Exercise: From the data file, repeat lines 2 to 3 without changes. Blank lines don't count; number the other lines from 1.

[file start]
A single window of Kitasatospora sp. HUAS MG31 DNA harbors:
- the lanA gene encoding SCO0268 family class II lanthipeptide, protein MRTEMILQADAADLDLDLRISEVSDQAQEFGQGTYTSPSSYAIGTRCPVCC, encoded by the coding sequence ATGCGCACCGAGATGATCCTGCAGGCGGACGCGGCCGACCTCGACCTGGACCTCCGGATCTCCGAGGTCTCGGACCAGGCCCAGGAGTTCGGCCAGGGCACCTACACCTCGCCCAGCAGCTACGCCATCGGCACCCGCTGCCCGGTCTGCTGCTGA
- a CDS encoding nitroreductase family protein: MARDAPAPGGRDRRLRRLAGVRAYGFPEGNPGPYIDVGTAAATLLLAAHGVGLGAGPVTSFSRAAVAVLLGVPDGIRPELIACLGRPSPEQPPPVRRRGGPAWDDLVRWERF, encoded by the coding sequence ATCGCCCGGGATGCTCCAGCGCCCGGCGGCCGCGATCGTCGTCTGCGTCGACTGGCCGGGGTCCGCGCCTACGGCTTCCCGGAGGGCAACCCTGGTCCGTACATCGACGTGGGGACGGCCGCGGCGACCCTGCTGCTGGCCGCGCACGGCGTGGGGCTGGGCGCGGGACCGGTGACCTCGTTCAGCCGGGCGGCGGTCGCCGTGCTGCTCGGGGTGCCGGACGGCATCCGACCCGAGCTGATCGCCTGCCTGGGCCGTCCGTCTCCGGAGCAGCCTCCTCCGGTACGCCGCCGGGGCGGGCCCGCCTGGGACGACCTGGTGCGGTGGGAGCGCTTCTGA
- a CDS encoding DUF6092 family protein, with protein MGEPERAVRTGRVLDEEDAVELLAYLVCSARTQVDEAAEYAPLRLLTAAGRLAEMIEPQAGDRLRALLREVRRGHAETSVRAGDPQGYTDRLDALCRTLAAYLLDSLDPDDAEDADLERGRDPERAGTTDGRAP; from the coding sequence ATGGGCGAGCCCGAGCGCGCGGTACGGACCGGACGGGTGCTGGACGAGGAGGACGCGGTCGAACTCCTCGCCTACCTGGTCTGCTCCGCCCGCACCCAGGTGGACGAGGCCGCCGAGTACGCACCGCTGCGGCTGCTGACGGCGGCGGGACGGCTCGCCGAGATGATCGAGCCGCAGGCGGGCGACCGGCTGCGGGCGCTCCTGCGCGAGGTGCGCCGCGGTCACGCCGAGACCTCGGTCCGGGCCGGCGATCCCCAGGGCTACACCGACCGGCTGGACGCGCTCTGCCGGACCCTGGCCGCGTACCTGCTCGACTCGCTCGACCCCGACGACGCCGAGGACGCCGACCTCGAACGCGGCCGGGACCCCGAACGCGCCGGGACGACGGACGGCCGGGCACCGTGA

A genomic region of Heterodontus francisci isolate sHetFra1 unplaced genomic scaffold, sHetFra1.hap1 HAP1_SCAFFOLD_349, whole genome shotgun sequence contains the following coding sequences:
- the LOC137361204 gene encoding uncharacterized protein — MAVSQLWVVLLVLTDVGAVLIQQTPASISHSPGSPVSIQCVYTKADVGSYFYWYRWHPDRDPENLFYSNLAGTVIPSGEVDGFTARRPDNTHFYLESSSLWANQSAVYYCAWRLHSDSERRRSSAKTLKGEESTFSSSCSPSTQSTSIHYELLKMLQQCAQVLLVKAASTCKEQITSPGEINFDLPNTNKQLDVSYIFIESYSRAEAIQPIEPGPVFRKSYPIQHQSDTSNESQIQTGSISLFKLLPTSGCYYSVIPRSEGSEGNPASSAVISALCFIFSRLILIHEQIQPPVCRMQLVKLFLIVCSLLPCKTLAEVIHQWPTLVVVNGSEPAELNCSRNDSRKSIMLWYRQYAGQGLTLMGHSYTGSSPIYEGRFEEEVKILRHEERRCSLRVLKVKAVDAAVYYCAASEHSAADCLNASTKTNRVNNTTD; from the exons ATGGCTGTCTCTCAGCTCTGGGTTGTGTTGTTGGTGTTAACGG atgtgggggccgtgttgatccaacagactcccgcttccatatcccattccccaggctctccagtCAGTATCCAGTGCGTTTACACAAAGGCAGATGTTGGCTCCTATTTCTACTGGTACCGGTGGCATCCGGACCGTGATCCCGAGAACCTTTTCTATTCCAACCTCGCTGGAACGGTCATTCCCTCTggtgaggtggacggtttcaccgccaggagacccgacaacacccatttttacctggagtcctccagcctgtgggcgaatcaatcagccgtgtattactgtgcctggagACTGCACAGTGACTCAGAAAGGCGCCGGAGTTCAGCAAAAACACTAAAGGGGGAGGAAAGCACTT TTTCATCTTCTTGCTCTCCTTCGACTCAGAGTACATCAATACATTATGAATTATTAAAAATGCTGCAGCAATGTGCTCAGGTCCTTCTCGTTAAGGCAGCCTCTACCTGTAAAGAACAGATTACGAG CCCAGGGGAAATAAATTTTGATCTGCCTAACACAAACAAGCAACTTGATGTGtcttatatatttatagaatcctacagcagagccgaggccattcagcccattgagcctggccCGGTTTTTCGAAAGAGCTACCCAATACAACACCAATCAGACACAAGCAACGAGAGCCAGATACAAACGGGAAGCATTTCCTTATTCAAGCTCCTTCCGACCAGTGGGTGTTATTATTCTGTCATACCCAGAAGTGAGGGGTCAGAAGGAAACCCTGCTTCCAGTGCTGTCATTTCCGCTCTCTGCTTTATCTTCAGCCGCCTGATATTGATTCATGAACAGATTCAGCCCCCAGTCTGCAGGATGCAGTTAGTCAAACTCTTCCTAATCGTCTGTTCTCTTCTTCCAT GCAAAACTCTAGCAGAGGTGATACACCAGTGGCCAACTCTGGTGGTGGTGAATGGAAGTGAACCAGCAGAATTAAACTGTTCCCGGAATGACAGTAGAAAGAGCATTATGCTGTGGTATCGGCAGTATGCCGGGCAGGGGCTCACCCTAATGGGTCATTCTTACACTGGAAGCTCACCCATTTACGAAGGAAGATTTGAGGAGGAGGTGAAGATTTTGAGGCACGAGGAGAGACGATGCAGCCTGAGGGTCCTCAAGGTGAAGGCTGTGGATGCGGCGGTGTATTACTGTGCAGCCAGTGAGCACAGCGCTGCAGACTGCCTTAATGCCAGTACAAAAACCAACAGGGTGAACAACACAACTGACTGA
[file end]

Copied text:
- the lanA gene encoding SCO0268 family class II lanthipeptide, protein MRTEMILQADAADLDLDLRISEVSDQAQEFGQGTYTSPSSYAIGTRCPVCC, encoded by the coding sequence ATGCGCACCGAGATGATCCTGCAGGCGGACGCGGCCGACCTCGACCTGGACCTCCGGATCTCCGAGGTCTCGGACCAGGCCCAGGAGTTCGGCCAGGGCACCTACACCTCGCCCAGCAGCTACGCCATCGGCACCCGCTGCCCGGTCTGCTGCTGA
- a CDS encoding nitroreductase family protein: MARDAPAPGGRDRRLRRLAGVRAYGFPEGNPGPYIDVGTAAATLLLAAHGVGLGAGPVTSFSRAAVAVLLGVPDGIRPELIACLGRPSPEQPPPVRRRGGPAWDDLVRWERF, encoded by the coding sequence ATCGCCCGGGATGCTCCAGCGCCCGGCGGCCGCGATCGTCGTCTGCGTCGACTGGCCGGGGTCCGCGCCTACGGCTTCCCGGAGGGCAACCCTGGTCCGTACATCGACGTGGGGACGGCCGCGGCGACCCTGCTGCTGGCCGCGCACGGCGTGGGGCTGGGCGCGGGACCGGTGACCTCGTTCAGCCGGGCGGCGGTCGCCGTGCTGCTCGGGGTGCCGGACGGCATCCGACCCGAGCTGATCGCCTGCCTGGGCCGTCCGTCTCCGGAGCAGCCTCCTCCGGTACGCCGCCGGGGCGGGCCCGCCTGGGACGACCTGGTGCGGTGGGAGCGCTTCTGA